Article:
The idea was cemented in his mind when he learned of Tokyo's kissaten culture centered around bar owners' record collections. "It reminded me of that show we did," he continues, "like, 'We could really do this.'" Now, Manak tells Billboard, he sees Gold Line as an extension of his record label, which has been operating out of the same building for the past 15 years and has churned out releases from acts like Aloe Blacc, Dâm-Funk and Snoop Dogg's 7 Days of Funk.
The bar hosts DJs nightly, spinning selections from behind the bar, creating what Manak calls a "co-curation" between himself and the selector. And they have plenty to choose from: In addition to a thoughtfully curated drink menu, enticing patronage is 7,500-piece vinyl collection, which spans a multitude of genres and four decades to amass. It's attractive to DJs too -- among the many requests Manak receives to spin at the bar, a recent one included Marc Weinstein, co-owner of Hollywood's famed Amoeba Records.
"My second grade teacher introduced me to disco and funk and soul music in 1977 and I was hooked on buying my own records ever since," Manak says. "My mom would give me lunch money every day and I'd skip lunch and save my lunch money and buy a few 45s on the weekend. And by the time I was in high school, I had crates of records all over the floor in my bedroom and couldn't even walk in there."
While the drinks are high-end, Manak says a good portion of his patrons come simply for the tunes. "Adrian Younge owns a record store/recording studio next door and I can say he comes strictly for the music because, one, he told me so and, two, he doesn't drink booze," he says.
Of course music and booze alone doesn't make a hi-fi bar, and Gold Line pairs Manak's vinyl collection with an impressive sound system: A Rock-Ola 442 jukebox filled with 7-inch records plays nightly at opening before the music turns to a vintage Thorens turntable with McIntosh Amps and Altec Lansing speakers, outfitted by Kevin Carney of Silver Lake boutique Mohawk General Store.
Meanwhile, roughly 15 minutes away in Downtown's Art's District, tucked away inside the Brooklyn-inspired Lupetti Pizzeria sits In Sheep's Clothing, a cafe by day and cocktail bar by night, created as an added bonus to the restaurant after owner Bryan Ling decided the space was too large to be kept to pizza alone. For the venture, Ling -- who also owns No Name Bar on Fairfax Avenue, where labels will often host listening parties or artist showcases -- wrangled music supervisor Zach Cowie (Master of None, Forever), to bring the musical component of the bar to life and curate the listening experience.
In Sheep's Clothing features an audiophile's dream designed and maintained by Cowie. The intricacies of which, like those of a high-end Japanese whiskey, are likely lost on the average layman, but still it's worth indulging in the details: At the heart of the system are two Garrard 301 turntables with 12-inch Schick Tonearms in custom Vinylista plinths that head into a custom rotary mixer, handmade by Condesa in Australia. The mixer sends the signal to an Audio Note M5 preamplifier, which sends out two signals -- the first to an audio note Jinro Shochu amplifier that powers Klipsch Klipschorn AK6 loudspeakers filling the front of the house, the other to a Mcintosh 6100 amplifier that powers a heavily modified pair of Klipsch Heresys at the bar.
The in-house record collection is split into day and night sections. Says Cowie, "Daytime features more relaxed ambient, modern classical, new age, folk and experimental records that go well with tea and the evening collection runs the gamut but leans heavily on jazz, funk and soul, which all go well with booze."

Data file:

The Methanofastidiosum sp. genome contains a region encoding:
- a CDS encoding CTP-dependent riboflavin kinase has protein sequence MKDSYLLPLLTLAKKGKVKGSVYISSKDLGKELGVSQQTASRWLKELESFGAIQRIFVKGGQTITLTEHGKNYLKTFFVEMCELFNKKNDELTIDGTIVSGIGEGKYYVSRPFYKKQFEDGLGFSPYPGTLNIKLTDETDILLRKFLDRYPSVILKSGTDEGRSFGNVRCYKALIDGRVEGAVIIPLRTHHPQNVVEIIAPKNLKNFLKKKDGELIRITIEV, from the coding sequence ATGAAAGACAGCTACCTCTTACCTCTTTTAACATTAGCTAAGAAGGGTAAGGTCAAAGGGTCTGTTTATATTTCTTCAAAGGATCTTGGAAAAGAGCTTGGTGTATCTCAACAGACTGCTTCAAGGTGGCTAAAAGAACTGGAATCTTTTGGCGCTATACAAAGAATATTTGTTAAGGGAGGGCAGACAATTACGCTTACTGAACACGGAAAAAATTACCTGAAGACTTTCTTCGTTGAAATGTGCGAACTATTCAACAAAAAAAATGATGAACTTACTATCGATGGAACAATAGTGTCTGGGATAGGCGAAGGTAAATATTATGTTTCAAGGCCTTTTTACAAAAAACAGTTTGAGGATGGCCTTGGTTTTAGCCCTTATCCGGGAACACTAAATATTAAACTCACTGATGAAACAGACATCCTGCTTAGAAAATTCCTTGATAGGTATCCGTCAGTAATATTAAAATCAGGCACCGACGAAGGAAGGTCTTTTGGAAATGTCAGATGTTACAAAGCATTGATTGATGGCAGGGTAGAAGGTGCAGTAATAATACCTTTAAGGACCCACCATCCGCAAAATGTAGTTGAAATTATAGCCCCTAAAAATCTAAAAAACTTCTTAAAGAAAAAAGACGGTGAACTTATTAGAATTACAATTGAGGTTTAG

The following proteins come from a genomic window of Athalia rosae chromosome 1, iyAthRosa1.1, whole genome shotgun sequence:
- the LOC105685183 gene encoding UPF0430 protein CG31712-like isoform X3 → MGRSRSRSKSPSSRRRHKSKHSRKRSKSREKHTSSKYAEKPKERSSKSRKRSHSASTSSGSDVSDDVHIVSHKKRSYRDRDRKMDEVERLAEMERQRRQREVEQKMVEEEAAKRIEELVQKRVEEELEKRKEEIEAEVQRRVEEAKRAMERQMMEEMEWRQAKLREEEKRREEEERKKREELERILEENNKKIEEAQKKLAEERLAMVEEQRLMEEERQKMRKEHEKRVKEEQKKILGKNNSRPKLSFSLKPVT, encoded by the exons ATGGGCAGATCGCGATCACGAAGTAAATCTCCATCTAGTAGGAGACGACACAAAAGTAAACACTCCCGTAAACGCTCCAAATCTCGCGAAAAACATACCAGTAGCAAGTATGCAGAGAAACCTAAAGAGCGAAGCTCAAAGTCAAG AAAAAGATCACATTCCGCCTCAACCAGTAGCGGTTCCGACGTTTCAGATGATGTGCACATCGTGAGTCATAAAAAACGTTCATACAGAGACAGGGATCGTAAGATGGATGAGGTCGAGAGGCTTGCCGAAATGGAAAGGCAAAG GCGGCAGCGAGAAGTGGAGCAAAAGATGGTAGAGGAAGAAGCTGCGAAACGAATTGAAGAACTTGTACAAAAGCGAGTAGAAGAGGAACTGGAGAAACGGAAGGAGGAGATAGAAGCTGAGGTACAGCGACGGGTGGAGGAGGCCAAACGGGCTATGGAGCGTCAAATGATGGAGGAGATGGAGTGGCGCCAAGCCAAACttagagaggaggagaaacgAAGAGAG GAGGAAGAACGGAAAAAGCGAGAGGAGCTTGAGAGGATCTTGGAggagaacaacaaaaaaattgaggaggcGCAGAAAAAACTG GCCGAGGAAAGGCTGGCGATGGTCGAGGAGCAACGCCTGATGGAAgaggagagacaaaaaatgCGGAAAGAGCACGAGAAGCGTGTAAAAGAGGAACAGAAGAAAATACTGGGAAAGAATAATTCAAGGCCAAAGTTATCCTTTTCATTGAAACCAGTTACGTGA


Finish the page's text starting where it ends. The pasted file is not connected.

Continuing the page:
Though the records on rotation will vary, Ling adds that the bar typically plays whole sides of albums, not just a track at a time. "This matters when experiencing the albums that are a part of our collection and the ones that our guest selectors bring in to play," he says. Cowie also takes over every weekend to host Classic Album Sundays.
In addition to being open to an array of all-day customers, the establishment has featured a few dedicated listenings where labels, managers and the artists themselves have introduced a new album to those that they've invited to be there. "Our first one was of the late Richard Swift's last album, The Hex -- it was emotional and, thus, the right album to kick off this kind of experience," Ling explains.
Ling says In Sheep's Clothing isn't a big room and so he tried to be cognizant of acoustics when designing it, which he says can work against you when there are those who visit who have a hard time keeping their voice quiet. "So far, the best representation of what our intention for the space has been happens during the day and early evening hours," he continues. "This is when most people who visit do so in order to listen to what we are playing without being disruptive to the sound."
Behind Gold Line and In Sheep's Clothing, there is a similar motivation: To inspire listeners to gather and celebrate music in a cozy urban space. The goal is to captivate an audience into simply being in the moment and enjoying an album, rather than feeling the need to whip out phones and Instagram or live tweet the experience. Founders at both bars describe guests leaving their establishments with more than just a buzz from the alcohol.
Says Manak, "My friend Denny Holloway produced a lot of reggae records in the mid '70s. He told me today that the DJ recognized him at the bar and played one of the records he made back then -- Night Food, which he produced for The Heptones in 1976 -- on our vintage sound system and he told me it literally took him back to the specific memory of being in the studio in Jamaica where he originally recorded it and he admitted that it choked him up.
"That's the best compliment I've heard about the bar so far."